The goal of accent lighting in a cinema or any venue is the ability to be seen, not to illuminate the space.
There are two ways to measure visibility for lighting, luminance, and illuminance. They may sound the same, but they are two completely different measurements. Luminance is the perceived brightness or ability to see something, ideal measurement for accent lighting. A laser would be high in luminance but low in illuminance; a laser is not going to light up a room but is very visible. The second measurement of lighting visibility is illuminance, designed to measure task lighting. The amount of light that is cast onto a surface or how much you light up a room.
For accent lighting, the most important attribute is surface visibility, the perceived brightness. How bright does an accent light on a step look, can it be seen? Can you clearly identify the edge of the step? You want the surface to appear bright, but with little cast light. In that case, how much light is cast past the surface of the step is measured. At some point the lumens can be so high that the light source becomes hazy and produces a glare.
Light Tape lamps are not LEDs but are a novel patented electroluminescent lamp or EL. When compared to an LED light source, EL technology is crisper and very defined. It will never produce a glare. It can be seen in much worse visibility conditions than an LED.
The United States Air Force conducted a study to verify the effect of haze and glare. To determine which lighting technology was easier to see from great distances to help with navigation. The USAF wanted to determine which light technology performed better for navigation, evaluating electroluminescent (EL) versus light emitting diodes (LEDs). The study was conducted by Chesley S. Pie, a Major in the USAF.
“In April 1980, in response to a military Airlift Command runway lighting defiance report, an EL runway lighting system was assembled and installed in Holland, a 3,000 foot landing zone located at Pope Air Force Base…. The LED Elco lights were also installed so that a direct comparison could be made between the two systems. C-130 aircraft made assault landing, first with both sides LED, then one side of the field LED, the other EL, then both sides EL.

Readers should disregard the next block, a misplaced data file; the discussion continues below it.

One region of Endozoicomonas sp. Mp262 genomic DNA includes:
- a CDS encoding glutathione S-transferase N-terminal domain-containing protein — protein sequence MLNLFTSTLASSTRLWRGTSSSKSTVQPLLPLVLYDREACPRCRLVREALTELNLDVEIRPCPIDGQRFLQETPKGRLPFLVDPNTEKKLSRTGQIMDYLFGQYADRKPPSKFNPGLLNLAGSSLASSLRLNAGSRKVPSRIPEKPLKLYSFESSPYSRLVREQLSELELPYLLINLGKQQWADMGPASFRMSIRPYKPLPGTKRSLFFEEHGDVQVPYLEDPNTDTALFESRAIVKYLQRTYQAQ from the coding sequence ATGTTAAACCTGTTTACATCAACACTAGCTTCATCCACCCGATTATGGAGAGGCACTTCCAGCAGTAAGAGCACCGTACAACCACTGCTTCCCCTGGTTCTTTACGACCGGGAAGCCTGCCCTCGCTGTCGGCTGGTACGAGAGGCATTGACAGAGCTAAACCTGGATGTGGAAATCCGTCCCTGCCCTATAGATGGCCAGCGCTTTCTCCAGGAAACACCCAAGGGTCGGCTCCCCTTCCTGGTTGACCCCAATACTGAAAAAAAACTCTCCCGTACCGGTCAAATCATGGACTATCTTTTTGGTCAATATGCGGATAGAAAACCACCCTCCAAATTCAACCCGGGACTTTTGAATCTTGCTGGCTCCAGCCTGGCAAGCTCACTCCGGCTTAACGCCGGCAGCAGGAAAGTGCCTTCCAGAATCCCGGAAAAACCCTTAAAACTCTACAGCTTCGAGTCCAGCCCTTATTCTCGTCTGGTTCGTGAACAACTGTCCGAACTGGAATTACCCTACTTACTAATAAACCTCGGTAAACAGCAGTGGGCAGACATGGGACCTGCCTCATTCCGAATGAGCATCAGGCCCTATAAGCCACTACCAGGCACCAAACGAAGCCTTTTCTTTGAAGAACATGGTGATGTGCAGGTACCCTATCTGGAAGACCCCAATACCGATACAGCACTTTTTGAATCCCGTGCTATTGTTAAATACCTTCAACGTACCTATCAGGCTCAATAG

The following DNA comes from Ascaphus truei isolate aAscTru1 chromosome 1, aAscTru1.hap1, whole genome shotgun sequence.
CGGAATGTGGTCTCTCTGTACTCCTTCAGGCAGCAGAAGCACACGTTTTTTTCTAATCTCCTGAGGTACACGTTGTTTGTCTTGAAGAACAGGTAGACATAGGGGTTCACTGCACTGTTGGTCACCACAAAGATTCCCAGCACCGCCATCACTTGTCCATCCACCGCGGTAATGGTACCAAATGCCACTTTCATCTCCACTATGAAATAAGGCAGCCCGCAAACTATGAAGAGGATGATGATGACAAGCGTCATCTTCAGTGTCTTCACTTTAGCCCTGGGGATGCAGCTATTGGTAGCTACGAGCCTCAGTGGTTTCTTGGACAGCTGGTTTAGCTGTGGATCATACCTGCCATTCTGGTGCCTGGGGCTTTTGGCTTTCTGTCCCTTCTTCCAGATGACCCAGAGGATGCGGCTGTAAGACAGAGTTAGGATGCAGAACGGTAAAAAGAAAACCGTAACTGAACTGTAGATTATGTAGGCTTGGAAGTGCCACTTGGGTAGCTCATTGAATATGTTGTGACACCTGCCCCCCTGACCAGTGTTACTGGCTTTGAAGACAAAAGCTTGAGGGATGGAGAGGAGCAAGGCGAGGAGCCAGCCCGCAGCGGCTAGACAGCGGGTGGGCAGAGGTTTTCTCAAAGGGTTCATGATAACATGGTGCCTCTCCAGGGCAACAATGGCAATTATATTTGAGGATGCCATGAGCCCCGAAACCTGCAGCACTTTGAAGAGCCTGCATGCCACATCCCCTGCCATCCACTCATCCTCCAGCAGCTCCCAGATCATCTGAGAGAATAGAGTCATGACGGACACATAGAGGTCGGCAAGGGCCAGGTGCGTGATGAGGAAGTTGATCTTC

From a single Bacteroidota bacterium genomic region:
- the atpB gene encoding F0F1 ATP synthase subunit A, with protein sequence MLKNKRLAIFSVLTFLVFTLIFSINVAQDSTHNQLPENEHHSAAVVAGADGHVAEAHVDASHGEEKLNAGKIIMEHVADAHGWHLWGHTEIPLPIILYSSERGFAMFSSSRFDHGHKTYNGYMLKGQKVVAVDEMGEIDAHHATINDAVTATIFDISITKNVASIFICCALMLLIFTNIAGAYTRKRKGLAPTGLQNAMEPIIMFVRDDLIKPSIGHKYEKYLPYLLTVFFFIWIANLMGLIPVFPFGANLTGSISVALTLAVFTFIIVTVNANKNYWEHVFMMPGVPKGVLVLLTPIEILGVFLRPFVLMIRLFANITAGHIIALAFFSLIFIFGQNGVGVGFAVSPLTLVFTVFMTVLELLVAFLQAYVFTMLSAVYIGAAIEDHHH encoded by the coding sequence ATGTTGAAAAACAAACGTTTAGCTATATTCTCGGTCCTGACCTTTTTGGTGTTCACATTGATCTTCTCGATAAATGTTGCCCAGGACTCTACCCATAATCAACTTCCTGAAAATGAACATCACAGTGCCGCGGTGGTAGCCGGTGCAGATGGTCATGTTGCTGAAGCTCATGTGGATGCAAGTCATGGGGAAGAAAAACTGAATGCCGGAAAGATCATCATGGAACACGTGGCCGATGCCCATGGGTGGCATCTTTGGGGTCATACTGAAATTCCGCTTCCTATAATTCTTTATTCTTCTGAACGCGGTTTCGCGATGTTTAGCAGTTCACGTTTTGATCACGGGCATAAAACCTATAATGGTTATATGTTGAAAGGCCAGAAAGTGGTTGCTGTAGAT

The results of the test were:
● The EL lights could be seen at 5 to 6 miles away versus 1 to 1.5 miles for the LED.
● Acquisition range of EL lights was not noticeably reduced during dust and haze conditions.
● The EL did not glare, which eliminated pilot blinking during round-out and touchdown.
● EL was seen through dust caused by reversing prop pitch after landing, the LED was not.
● EL provides a good tunnel effect.
● EL approach lights provided an excellent roll bar.
● EL did not flicker or give the indication of motion.
● EL lights did not have a halo, they appeared clean and the shape of the fixture.
Additional tests were accomplished with different frequencies and smaller EL lights to determine the effect of size reduction on acquisition range. Lights as small as 4 inches by 8 inches were used with no appreciable reduction in acquisition range.
The EL was subsequently tested in Alaska during January 1981 as the primary lighting system for BRIM FROST 81. The result paralleled those at Pope AFB, with the systems being acquired at more than 3.5 miles during blowing snow, tundra, and ice fog. The field was only closed once when the ceiling was reduced to 150 feet (ceiling limit for safety), even though the aircrews had a good runway presentation.” #2
Major Pie noted that ‘most lighting systems are designed around brightness, but it is becoming increasingly clear that brightness is not necessarily the optimum design point.’ In settings where the ambient light is low, electroluminescent lights are extremely visible. They provide excellent contrast and clear delineation with no glare.
Light Tape EL lamps not only reduce glare and light pollution; they perform better with respect to visibility when called upon for egress applications. Egress wayfinding is an application where more lumens are not better, but the type of light source is more valuable. Electroluminescent lights outperform LEDs in smoke and fog being more visible in emergency situations.